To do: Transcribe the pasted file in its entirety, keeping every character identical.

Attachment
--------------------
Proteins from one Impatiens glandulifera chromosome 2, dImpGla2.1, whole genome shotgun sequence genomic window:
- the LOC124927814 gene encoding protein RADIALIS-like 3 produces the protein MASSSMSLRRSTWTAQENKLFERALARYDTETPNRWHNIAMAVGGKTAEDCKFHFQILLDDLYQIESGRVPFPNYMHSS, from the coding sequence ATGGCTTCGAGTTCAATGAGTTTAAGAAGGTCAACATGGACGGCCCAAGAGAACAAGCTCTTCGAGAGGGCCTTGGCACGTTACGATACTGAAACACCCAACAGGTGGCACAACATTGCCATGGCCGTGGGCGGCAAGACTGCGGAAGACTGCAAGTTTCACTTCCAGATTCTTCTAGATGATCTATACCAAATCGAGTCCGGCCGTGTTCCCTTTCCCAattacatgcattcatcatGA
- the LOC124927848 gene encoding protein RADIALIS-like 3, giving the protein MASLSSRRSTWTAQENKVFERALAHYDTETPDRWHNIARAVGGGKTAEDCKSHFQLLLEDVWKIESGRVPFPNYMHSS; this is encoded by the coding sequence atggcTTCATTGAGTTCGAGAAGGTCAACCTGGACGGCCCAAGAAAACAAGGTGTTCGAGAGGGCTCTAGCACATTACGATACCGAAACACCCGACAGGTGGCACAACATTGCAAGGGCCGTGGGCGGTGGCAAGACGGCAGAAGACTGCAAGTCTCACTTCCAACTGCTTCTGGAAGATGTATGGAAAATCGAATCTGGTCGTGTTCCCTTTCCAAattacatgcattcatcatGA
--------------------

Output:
Proteins from one Impatiens glandulifera chromosome 2, dImpGla2.1, whole genome shotgun sequence genomic window:
- the LOC124927814 gene encoding protein RADIALIS-like 3 produces the protein MASSSMSLRRSTWTAQENKLFERALARYDTETPNRWHNIAMAVGGKTAEDCKFHFQILLDDLYQIESGRVPFPNYMHSS, from the coding sequence ATGGCTTCGAGTTCAATGAGTTTAAGAAGGTCAACATGGACGGCCCAAGAGAACAAGCTCTTCGAGAGGGCCTTGGCACGTTACGATACTGAAACACCCAACAGGTGGCACAACATTGCCATGGCCGTGGGCGGCAAGACTGCGGAAGACTGCAAGTTTCACTTCCAGATTCTTCTAGATGATCTATACCAAATCGAGTCCGGCCGTGTTCCCTTTCCCAattacatgcattcatcatGA
- the LOC124927848 gene encoding protein RADIALIS-like 3, giving the protein MASLSSRRSTWTAQENKVFERALAHYDTETPDRWHNIARAVGGGKTAEDCKSHFQLLLEDVWKIESGRVPFPNYMHSS; this is encoded by the coding sequence atggcTTCATTGAGTTCGAGAAGGTCAACCTGGACGGCCCAAGAAAACAAGGTGTTCGAGAGGGCTCTAGCACATTACGATACCGAAACACCCGACAGGTGGCACAACATTGCAAGGGCCGTGGGCGGTGGCAAGACGGCAGAAGACTGCAAGTCTCACTTCCAACTGCTTCTGGAAGATGTATGGAAAATCGAATCTGGTCGTGTTCCCTTTCCAAattacatgcattcatcatGA